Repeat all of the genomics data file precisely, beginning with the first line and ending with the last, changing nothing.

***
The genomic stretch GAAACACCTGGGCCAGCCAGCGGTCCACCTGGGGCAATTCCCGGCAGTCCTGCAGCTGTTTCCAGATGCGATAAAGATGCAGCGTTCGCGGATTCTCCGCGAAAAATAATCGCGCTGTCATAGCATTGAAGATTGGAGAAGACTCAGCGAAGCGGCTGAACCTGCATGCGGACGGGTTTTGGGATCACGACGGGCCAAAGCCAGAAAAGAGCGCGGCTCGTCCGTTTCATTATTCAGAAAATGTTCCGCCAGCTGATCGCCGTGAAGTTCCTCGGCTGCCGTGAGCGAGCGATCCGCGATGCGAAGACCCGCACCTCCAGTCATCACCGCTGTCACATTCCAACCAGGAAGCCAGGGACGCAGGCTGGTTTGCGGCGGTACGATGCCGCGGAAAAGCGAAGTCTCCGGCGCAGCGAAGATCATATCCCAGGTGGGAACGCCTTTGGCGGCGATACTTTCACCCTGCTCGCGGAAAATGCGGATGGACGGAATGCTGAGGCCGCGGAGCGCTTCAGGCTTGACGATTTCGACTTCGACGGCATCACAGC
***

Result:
The genomic stretch GAAACACCTGGGCCAGCCAGCGGTCCACCTGGGGCAATTCCCGGCAGTCCTGCAGCTGTTTCCAGATGCGATAAAGATGCAGCGTTCGCGGATTCTCCGCGAAAAATAATCGCGCTGTCATAGCATTGAAGATTGGAGAAGACTCAGCGAAGCGGCTGAACCTGCATGCGGACGGGTTTTGGGATCACGACGGGCCAAAGCCAGAAAAGAGCGCGGCTCGTCCGTTTCATTATTCAGAAAATGTTCCGCCAGCTGATCGCCGTGAAGTTCCTCGGCTGCCGTGAGCGAGCGATCCGCGATGCGAAGACCCGCACCTCCAGTCATCACCGCTGTCACATTCCAACCAGGAAGCCAGGGACGCAGGCTGGTTTGCGGCGGTACGATGCCGCGGAAAAGCGAAGTCTCCGGCGCAGCGAAGATCATATCCCAGGTGGGAACGCCTTTGGCGGCGATACTTTCACCCTGCTCGCGGAAAATGCGGATGGACGGAATGCTGAGGCCGCGGAGCGCTTCAGGCTTGACGATTTCGACTTCGACGGCATCACAGC